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Year : 2019  |  Volume : 20  |  Issue : 1  |  Page : 52-56

Clinicoepidemiological study of dermatophyte infections in pediatric age group at a tertiary hospital in Karnataka

Department of Dermatology, Venereology and Leprosy, Gulbarga Institute of Medical Sciences, Gulbarga, Karnataka, India

Correspondence Address:
Dr. Suma Patil
Room 124, Gulbarga Institute of Medical Sciences, Gulbarga, Karnataka
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Source of Support: None, Conflict of Interest: None

DOI: 10.4103/ijpd.IJPD_35_18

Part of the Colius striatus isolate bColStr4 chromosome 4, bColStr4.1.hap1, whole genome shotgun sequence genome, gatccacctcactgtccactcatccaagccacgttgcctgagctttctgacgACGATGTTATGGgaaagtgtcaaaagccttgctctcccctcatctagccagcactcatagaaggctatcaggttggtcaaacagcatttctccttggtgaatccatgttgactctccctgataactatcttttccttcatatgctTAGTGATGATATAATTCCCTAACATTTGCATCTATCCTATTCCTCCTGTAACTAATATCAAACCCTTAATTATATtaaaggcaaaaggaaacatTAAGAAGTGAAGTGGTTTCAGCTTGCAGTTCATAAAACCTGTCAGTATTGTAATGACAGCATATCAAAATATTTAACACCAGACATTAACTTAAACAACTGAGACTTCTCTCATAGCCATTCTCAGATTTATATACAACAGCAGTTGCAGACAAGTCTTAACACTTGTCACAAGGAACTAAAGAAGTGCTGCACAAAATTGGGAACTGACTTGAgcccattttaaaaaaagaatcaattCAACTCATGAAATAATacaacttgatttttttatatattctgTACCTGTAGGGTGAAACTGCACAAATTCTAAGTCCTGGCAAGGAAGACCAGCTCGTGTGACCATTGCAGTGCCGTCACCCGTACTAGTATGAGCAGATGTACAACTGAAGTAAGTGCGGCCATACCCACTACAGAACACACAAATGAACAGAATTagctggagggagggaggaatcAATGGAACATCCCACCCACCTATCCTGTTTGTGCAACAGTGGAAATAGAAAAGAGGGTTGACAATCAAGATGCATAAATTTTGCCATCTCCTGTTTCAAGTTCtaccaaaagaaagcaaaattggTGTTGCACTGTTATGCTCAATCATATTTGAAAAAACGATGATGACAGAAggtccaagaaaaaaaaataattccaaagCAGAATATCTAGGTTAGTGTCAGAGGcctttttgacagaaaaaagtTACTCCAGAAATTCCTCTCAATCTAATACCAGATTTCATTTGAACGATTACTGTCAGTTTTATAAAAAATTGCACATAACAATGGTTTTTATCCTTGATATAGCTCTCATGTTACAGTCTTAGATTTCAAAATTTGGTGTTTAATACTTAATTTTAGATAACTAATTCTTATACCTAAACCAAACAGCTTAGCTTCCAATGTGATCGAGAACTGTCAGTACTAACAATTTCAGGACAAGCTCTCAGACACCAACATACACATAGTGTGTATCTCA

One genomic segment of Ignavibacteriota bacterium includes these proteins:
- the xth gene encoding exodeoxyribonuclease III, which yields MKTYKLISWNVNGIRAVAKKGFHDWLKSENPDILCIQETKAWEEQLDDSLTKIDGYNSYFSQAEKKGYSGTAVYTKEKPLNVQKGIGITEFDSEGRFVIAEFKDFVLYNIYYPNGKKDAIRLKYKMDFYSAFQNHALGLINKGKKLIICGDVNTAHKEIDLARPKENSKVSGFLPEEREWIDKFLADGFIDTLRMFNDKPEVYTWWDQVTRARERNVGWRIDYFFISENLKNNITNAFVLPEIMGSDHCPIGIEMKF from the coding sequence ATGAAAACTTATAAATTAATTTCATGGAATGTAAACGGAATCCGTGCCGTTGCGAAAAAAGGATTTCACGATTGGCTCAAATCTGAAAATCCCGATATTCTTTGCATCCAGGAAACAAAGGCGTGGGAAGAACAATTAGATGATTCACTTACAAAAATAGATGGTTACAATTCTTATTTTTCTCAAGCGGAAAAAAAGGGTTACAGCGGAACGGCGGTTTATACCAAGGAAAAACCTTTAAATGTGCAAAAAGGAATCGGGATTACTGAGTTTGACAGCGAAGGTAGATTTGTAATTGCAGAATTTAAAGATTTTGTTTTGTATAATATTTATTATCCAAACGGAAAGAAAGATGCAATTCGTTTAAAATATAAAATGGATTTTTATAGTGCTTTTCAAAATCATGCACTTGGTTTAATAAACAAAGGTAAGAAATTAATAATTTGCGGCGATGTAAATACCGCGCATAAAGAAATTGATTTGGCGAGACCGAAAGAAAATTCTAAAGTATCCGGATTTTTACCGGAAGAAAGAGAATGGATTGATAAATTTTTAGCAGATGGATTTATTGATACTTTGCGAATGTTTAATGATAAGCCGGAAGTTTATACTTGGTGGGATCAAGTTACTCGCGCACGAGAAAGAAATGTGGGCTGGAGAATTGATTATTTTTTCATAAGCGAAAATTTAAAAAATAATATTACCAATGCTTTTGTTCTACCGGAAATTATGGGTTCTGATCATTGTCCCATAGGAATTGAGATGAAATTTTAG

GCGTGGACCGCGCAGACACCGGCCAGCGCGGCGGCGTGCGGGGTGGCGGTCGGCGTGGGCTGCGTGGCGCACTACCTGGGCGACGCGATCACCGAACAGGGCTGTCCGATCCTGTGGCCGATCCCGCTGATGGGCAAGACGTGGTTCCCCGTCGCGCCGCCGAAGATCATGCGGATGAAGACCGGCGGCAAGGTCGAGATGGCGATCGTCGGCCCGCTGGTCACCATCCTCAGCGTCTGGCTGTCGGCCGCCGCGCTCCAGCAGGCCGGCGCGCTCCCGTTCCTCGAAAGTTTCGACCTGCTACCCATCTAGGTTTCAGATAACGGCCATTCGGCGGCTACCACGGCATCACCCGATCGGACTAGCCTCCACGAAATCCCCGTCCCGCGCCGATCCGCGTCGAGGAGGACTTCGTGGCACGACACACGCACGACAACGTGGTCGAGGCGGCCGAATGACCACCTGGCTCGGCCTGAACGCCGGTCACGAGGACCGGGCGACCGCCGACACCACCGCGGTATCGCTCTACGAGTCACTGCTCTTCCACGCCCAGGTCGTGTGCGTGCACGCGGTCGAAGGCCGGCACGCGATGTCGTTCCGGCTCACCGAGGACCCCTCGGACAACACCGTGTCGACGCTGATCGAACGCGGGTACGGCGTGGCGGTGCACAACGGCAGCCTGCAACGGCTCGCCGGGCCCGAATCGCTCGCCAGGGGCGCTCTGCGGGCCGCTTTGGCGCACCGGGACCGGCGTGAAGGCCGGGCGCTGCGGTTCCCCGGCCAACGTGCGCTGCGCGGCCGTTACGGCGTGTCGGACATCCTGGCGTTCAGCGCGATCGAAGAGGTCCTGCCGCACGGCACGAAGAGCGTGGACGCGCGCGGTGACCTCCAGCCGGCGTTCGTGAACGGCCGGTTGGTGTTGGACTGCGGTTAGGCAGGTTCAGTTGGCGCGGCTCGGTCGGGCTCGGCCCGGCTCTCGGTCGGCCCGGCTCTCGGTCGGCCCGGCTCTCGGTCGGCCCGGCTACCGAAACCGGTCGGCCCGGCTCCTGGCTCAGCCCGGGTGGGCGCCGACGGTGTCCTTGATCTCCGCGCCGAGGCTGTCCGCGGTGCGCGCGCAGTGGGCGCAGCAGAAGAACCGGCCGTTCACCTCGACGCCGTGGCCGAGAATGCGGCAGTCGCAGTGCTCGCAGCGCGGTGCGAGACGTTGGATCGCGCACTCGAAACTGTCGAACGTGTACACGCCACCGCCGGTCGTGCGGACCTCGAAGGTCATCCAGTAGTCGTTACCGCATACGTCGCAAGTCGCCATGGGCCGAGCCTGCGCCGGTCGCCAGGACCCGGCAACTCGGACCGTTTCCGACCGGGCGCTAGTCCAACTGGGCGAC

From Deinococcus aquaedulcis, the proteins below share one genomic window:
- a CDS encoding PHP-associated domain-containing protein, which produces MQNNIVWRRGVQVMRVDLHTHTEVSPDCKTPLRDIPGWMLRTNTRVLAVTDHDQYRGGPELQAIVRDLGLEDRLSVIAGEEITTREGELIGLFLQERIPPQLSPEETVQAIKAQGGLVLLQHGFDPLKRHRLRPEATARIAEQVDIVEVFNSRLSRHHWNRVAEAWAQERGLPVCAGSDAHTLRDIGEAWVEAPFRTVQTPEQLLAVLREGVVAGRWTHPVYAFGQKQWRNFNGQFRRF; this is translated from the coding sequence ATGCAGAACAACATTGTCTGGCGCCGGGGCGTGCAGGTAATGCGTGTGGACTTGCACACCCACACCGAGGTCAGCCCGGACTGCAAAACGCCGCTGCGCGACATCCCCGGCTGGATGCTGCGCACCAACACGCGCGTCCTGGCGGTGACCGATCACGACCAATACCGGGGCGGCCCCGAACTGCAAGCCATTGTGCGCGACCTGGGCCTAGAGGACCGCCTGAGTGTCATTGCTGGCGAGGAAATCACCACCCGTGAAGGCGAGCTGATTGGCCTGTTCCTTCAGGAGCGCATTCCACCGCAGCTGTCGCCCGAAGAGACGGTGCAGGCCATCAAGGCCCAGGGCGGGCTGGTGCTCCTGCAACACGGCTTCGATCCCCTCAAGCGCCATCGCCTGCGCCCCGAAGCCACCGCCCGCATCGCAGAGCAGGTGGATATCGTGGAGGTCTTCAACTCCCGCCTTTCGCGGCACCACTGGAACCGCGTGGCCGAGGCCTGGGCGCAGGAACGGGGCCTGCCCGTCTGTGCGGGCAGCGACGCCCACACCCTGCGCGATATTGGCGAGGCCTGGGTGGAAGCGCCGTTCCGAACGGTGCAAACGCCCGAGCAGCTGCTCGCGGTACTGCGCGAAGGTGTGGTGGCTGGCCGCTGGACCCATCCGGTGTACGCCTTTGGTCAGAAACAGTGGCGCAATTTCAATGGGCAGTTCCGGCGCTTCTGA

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Background: The incidence of fungal infections is increasing at an alarming rate, presenting an enormous challenge to healthcare professionals. Apart from the resistance of the causative organisms, there are many modifiable environmental factors contributing to this sudden pandemic. The prevalence of the disease and the associated environmental factors need to be evaluated further. Aims and Objectives: The aim of this study was to ascertain the epidemiological features of dermatophyte infection in children such as its incidence, clinical presentation, knowledge regarding over-the-counter drugs, compliance to therapy, and steroid abuse among others. Subjects and Methods: All children with dermatophytic infections up to the age group of 18 years were studied for the pattern of infection and various environmental associations. Results: The prevalence rate of pediatric dermatophyte infection was found to be 19% and was mostly seen in the age group of 10–14 years, with a male-to-female ratio of 1.27:1. About 72% of patients belonged to a rural background, and 64% were from a low socioeconomic background. Among the environmental factors, 83% of patients reported contact history with an affected family member, 55% reported joint family setup, and 81% of patients were found to maintain poor personal hygiene. Tinea corporis was the most common clinical variant of dermatophyte infection (45%). Nearly 58% of patients had been treated by unqualified personnel before visiting our hospital, and 51% had applied steroids. Out of 17% patients who had been prescribed anti-fungals only 8% received accurate dose and duration related treatment; while none of them completed their prescribed course before visiting our hospital. Conclusions: This study attempts to highlight the clinicoepidemiological features of dermatophytic infections and the various social and environmental factors associated with it.

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